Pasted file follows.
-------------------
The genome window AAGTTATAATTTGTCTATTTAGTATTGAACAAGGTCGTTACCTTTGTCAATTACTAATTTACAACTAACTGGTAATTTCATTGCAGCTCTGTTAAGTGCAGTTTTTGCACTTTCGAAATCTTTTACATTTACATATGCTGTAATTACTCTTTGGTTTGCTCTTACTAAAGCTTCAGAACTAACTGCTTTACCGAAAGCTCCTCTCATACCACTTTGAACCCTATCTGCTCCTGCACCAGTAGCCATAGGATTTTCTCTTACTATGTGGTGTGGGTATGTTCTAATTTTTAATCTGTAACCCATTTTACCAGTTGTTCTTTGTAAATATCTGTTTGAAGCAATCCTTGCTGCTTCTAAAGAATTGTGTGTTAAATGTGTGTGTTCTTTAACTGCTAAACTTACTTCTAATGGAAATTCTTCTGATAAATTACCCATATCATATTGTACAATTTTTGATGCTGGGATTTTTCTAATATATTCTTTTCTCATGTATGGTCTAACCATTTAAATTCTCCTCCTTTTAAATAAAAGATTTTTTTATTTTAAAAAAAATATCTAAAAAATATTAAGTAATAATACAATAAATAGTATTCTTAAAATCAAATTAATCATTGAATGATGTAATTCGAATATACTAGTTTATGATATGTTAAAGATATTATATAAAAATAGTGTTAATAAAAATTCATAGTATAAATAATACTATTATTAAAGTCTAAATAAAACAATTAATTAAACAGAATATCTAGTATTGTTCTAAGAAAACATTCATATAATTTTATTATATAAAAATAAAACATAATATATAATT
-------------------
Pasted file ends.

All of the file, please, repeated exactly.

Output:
The genome window AAGTTATAATTTGTCTATTTAGTATTGAACAAGGTCGTTACCTTTGTCAATTACTAATTTACAACTAACTGGTAATTTCATTGCAGCTCTGTTAAGTGCAGTTTTTGCACTTTCGAAATCTTTTACATTTACATATGCTGTAATTACTCTTTGGTTTGCTCTTACTAAAGCTTCAGAACTAACTGCTTTACCGAAAGCTCCTCTCATACCACTTTGAACCCTATCTGCTCCTGCACCAGTAGCCATAGGATTTTCTCTTACTATGTGGTGTGGGTATGTTCTAATTTTTAATCTGTAACCCATTTTACCAGTTGTTCTTTGTAAATATCTGTTTGAAGCAATCCTTGCTGCTTCTAAAGAATTGTGTGTTAAATGTGTGTGTTCTTTAACTGCTAAACTTACTTCTAATGGAAATTCTTCTGATAAATTACCCATATCATATTGTACAATTTTTGATGCTGGGATTTTTCTAATATATTCTTTTCTCATGTATGGTCTAACCATTTAAATTCTCCTCCTTTTAAATAAAAGATTTTTTTATTTTAAAAAAAATATCTAAAAAATATTAAGTAATAATACAATAAATAGTATTCTTAAAATCAAATTAATCATTGAATGATGTAATTCGAATATACTAGTTTATGATATGTTAAAGATATTATATAAAAATAGTGTTAATAAAAATTCATAGTATAAATAATACTATTATTAAAGTCTAAATAAAACAATTAATTAAACAGAATATCTAGTATTGTTCTAAGAAAACATTCATATAATTTTATTATATAAAAATAAAACATAATATATAATT